Our understanding of the development from adolescence to adulthood has grown exponentially in the last decade with advancements in the fields of neuroscience, developmental psychology and sociology. Notably, the finding that the prefrontal cortex, the part of the brain that executes cognitive control, develops into the mid-20s has led to a more informed understanding of youth behavior.
With an underdeveloped prefrontal cortex, emerging adults are more likely than fully mature adults to be impulsive, be influenced by peers, struggle with emotion regulation, and seek experiences with high risk or reward.
It is not completely surprising, therefore, that people aged 18 to 25 are more likely to engage in criminal behavior and are disproportionately arrested and incarcerated. Despite being slightly less than 10% of the U.S. population, 18- to 25-year-olds make up 25% of all arrests and 19% of adult prison admissions. This age group is also more likely to recidivate than older adults; a national study of 30 states found that youth under age 24 had higher rearrest rates than any other age group for all nine years that the report tracked after release from incarceration.
Stakeholders in the criminal legal system are starting to take this into consideration and create specialized services or pathways that respond to their unique developmental needs. Here are some of the notable concepts being tried around the country:
Specialized courts (e.g., San Francisco, California, Chicago, Illinois and Springfield, Massachusetts)
Specialized probation (e.g., Merrimack Valley, Massachusetts)
Specialized correctional units and facilities (e.g., Connecticut and Washington, D.C.)
Specialized parole provisions (e.g., California and Illinois)
Specialized resentencing provisions (e.g., Washington, D.C.)
Specialized diversion programs (e.g., Brooklyn and Dallas)
Special expungement laws (Massachusetts)
The most exciting systemic reform efforts to date have been efforts to increase the upper age of juvenile jurisdiction to include at least some emerging adults in the system specifically designed to serve youth. In 2018, Vermont became the first state to pass a law to raise the upper age of juvenile jurisdiction over the 18th birthday. A growing number of other states have since considered whether to follow Vermont’s lead, including Massachusetts, Illinois, Nebraska, California and Washington.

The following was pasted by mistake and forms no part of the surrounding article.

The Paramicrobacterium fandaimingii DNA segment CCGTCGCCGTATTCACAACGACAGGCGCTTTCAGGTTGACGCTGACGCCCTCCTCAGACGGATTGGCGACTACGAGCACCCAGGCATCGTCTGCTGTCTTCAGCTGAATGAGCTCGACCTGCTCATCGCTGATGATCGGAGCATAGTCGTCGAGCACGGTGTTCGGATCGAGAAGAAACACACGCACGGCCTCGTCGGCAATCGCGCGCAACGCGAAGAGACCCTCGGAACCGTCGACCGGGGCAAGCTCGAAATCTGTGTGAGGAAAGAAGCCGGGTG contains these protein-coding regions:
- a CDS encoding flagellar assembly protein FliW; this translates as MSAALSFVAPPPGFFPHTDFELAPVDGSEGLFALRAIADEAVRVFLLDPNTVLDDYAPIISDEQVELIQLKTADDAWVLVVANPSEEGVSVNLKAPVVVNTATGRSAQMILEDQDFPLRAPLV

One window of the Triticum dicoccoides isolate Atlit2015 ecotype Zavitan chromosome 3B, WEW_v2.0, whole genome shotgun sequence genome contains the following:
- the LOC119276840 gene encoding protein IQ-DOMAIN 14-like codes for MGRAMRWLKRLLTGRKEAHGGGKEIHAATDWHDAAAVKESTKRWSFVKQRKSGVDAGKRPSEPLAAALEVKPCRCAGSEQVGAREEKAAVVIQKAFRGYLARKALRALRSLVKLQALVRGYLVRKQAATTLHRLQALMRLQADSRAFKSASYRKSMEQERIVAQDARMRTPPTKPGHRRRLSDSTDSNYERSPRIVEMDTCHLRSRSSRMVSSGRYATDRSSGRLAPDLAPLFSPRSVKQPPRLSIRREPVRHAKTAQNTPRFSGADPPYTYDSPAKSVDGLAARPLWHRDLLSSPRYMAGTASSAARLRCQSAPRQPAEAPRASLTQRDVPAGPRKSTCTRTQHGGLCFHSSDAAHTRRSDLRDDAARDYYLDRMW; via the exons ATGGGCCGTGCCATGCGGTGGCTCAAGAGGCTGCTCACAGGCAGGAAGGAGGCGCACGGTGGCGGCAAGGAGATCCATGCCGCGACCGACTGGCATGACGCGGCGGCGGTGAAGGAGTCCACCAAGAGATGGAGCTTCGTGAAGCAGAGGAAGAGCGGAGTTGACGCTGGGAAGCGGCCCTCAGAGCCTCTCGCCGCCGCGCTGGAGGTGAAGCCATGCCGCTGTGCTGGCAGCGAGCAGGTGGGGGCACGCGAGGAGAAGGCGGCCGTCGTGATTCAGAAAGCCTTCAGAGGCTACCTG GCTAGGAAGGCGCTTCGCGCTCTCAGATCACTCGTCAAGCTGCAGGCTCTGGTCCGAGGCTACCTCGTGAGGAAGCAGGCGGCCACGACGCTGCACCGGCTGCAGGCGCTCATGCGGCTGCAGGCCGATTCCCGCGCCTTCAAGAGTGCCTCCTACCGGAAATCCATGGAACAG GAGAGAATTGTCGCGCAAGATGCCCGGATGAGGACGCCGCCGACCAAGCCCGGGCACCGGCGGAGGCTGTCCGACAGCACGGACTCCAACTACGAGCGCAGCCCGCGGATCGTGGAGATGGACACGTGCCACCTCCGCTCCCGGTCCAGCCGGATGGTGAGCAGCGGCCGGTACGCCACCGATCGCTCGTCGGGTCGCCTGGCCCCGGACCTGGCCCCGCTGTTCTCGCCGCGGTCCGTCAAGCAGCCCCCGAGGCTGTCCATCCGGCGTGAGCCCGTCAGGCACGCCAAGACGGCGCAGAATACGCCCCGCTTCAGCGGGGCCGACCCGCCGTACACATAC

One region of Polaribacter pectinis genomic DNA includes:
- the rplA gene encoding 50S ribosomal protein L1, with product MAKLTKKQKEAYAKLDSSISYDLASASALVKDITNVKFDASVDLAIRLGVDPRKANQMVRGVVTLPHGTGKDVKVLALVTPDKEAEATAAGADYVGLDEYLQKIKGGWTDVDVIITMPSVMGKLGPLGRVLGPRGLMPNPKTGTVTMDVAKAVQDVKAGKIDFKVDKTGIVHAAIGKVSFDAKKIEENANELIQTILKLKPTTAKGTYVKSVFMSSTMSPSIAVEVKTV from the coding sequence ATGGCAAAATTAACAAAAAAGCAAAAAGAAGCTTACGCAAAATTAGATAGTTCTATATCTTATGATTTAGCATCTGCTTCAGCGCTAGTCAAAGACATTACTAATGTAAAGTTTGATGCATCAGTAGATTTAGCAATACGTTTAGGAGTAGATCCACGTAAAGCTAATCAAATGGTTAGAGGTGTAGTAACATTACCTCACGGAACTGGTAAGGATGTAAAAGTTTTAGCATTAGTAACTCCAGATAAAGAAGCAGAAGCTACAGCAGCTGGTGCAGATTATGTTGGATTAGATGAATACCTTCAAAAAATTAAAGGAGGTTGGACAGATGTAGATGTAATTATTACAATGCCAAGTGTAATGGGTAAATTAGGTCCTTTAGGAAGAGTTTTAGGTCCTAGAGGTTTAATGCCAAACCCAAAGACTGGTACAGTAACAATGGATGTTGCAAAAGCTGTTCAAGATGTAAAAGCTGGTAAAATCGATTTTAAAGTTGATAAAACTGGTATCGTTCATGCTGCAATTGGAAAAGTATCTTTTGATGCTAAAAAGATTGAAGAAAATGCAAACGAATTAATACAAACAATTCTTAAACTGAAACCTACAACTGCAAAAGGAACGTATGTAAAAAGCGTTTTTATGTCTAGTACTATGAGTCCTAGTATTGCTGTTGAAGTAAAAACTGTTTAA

The field of emerging adult justice is new in the United States but the research that informs this field is well-established. Until jurisdictions provide developmentally appropriate services, programs and opportunities for these youth in the justice system, the responses will be neither effective nor fair.
The current arbitrary placement of adulthood at 18 particularly harms Black and Latinx emerging adults, who face arrest and imprisonment at much steeper rates than their white peers. For example, Black males ages 18-19 are 11.8 times more likely than their white peers to be incarcerated. As leaders at the local, state and federal levels all pledge a commitment to racial equity, they must examine emerging adult policies in their jurisdictions and ask: Would we be willing to consign this many high school seniors to the adult criminal legal system if the majority of young faces who came to our courtrooms were white?
We are calling for a new way of thinking about an age group that’s overrepresented in the criminal legal system. Changing old ideas and practices is never easy — no matter how much research demonstrates the need to do so. All stakeholders must work toward this change. We know that current practices fail emerging adults.
Philanthropists, researchers and state officials need to work together to innovate and disseminate better approaches. Politicians at the state and federal level need to have the courage to support reform. In particular, the Biden Administration can play a transformative role by increasing the age of adult prosecution for federal charges and by encouraging and supporting states in raising the age of juvenile jurisdiction too.
This is a practical plan, as juvenile justice systems already exist around the country and produce better results than their adult counterparts. The mechanism for reform is there. All we need is the will.